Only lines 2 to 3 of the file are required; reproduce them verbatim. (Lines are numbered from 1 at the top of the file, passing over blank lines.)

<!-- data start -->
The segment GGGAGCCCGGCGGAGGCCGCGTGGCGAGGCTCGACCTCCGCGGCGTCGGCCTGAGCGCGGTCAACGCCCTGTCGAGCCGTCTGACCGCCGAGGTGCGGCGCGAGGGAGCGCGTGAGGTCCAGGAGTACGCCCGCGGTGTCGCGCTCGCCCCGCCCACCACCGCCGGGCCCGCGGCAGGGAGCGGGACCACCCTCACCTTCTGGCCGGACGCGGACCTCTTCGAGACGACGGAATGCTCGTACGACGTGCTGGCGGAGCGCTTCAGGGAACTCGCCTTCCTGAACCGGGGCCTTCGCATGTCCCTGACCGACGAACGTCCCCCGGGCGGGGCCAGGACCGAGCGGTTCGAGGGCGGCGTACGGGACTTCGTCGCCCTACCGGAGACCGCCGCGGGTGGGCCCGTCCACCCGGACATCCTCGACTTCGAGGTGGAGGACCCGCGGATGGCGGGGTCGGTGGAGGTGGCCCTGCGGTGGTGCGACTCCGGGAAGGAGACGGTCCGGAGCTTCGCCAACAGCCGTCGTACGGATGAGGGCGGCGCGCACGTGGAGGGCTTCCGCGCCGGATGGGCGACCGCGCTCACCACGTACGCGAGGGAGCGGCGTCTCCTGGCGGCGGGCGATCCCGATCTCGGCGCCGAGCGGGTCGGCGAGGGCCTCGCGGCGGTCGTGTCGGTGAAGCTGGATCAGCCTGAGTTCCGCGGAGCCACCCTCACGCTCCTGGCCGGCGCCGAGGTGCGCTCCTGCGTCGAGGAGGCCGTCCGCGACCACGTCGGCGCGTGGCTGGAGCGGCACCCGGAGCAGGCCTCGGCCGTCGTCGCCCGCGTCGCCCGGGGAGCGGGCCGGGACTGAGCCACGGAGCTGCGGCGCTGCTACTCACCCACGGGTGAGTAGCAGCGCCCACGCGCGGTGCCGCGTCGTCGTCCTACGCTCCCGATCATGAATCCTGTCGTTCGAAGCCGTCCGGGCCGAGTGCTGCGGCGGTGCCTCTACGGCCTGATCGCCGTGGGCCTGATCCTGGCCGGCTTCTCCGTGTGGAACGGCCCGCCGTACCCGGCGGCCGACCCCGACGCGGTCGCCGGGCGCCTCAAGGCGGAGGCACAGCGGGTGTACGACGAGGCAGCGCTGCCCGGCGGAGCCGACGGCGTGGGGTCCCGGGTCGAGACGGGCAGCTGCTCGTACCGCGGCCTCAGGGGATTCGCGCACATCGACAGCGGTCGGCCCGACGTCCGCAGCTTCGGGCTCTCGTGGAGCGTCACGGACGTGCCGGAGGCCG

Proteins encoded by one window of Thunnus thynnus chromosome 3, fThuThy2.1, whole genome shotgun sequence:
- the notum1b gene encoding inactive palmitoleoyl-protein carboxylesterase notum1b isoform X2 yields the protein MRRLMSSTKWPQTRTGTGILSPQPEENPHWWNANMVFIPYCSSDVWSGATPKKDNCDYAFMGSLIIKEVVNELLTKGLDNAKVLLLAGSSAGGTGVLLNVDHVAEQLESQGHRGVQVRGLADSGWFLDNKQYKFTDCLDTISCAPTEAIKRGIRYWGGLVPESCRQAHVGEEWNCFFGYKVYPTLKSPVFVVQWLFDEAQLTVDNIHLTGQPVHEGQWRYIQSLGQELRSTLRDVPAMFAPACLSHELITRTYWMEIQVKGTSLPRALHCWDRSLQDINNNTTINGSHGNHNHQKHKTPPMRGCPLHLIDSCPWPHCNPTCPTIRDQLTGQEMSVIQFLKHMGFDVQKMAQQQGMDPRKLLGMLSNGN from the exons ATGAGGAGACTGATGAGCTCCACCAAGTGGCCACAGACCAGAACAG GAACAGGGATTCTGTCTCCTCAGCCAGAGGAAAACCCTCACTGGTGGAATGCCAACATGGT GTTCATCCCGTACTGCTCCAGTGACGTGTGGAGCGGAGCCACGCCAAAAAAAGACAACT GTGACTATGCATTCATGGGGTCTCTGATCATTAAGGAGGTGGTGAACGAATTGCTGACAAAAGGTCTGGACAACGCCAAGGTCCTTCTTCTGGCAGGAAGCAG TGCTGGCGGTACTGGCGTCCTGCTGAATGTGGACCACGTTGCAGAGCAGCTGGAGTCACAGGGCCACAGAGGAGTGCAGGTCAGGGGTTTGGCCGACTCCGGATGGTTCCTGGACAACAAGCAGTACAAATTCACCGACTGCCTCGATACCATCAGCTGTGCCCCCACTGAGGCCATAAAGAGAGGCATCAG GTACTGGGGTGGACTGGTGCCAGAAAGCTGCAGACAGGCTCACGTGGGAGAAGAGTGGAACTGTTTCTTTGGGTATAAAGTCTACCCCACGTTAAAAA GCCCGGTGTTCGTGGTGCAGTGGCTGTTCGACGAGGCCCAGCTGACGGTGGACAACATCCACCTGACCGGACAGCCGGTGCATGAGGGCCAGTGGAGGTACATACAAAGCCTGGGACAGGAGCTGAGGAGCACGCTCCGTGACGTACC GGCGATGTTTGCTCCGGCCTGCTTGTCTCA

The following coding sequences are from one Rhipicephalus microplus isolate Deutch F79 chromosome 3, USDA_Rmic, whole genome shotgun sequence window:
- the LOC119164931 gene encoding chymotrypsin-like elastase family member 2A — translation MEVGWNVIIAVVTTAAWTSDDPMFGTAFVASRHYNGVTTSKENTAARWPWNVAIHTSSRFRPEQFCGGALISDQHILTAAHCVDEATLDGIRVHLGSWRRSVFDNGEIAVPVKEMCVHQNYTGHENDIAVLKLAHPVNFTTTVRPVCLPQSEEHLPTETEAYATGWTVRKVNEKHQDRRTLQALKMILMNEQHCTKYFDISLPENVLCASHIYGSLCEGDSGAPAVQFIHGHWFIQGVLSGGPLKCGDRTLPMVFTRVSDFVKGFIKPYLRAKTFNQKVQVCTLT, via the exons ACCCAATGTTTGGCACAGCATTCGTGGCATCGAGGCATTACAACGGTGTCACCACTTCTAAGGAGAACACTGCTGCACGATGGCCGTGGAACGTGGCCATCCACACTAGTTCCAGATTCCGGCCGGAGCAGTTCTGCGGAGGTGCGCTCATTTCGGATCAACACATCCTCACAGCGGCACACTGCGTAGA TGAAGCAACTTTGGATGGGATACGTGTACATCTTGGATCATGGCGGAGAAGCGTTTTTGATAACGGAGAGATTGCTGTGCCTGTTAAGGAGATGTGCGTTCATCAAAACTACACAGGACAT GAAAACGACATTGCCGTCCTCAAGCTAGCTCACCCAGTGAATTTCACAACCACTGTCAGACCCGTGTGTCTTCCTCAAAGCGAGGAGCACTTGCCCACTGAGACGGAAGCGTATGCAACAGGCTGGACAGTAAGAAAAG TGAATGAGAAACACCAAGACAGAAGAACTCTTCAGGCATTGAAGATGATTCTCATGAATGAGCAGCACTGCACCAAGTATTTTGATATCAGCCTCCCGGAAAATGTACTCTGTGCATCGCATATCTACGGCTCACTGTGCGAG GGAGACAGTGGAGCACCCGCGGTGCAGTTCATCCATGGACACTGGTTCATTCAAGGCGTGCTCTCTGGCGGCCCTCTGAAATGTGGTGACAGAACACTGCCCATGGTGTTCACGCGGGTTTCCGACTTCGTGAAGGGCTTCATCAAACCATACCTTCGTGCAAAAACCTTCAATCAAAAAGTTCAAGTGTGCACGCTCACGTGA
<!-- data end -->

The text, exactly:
Proteins encoded by one window of Thunnus thynnus chromosome 3, fThuThy2.1, whole genome shotgun sequence:
- the notum1b gene encoding inactive palmitoleoyl-protein carboxylesterase notum1b isoform X2 yields the protein MRRLMSSTKWPQTRTGTGILSPQPEENPHWWNANMVFIPYCSSDVWSGATPKKDNCDYAFMGSLIIKEVVNELLTKGLDNAKVLLLAGSSAGGTGVLLNVDHVAEQLESQGHRGVQVRGLADSGWFLDNKQYKFTDCLDTISCAPTEAIKRGIRYWGGLVPESCRQAHVGEEWNCFFGYKVYPTLKSPVFVVQWLFDEAQLTVDNIHLTGQPVHEGQWRYIQSLGQELRSTLRDVPAMFAPACLSHELITRTYWMEIQVKGTSLPRALHCWDRSLQDINNNTTINGSHGNHNHQKHKTPPMRGCPLHLIDSCPWPHCNPTCPTIRDQLTGQEMSVIQFLKHMGFDVQKMAQQQGMDPRKLLGMLSNGN from the exons ATGAGGAGACTGATGAGCTCCACCAAGTGGCCACAGACCAGAACAG GAACAGGGATTCTGTCTCCTCAGCCAGAGGAAAACCCTCACTGGTGGAATGCCAACATGGT GTTCATCCCGTACTGCTCCAGTGACGTGTGGAGCGGAGCCACGCCAAAAAAAGACAACT GTGACTATGCATTCATGGGGTCTCTGATCATTAAGGAGGTGGTGAACGAATTGCTGACAAAAGGTCTGGACAACGCCAAGGTCCTTCTTCTGGCAGGAAGCAG TGCTGGCGGTACTGGCGTCCTGCTGAATGTGGACCACGTTGCAGAGCAGCTGGAGTCACAGGGCCACAGAGGAGTGCAGGTCAGGGGTTTGGCCGACTCCGGATGGTTCCTGGACAACAAGCAGTACAAATTCACCGACTGCCTCGATACCATCAGCTGTGCCCCCACTGAGGCCATAAAGAGAGGCATCAG GTACTGGGGTGGACTGGTGCCAGAAAGCTGCAGACAGGCTCACGTGGGAGAAGAGTGGAACTGTTTCTTTGGGTATAAAGTCTACCCCACGTTAAAAA GCCCGGTGTTCGTGGTGCAGTGGCTGTTCGACGAGGCCCAGCTGACGGTGGACAACATCCACCTGACCGGACAGCCGGTGCATGAGGGCCAGTGGAGGTACATACAAAGCCTGGGACAGGAGCTGAGGAGCACGCTCCGTGACGTACC GGCGATGTTTGCTCCGGCCTGCTTGTCTCA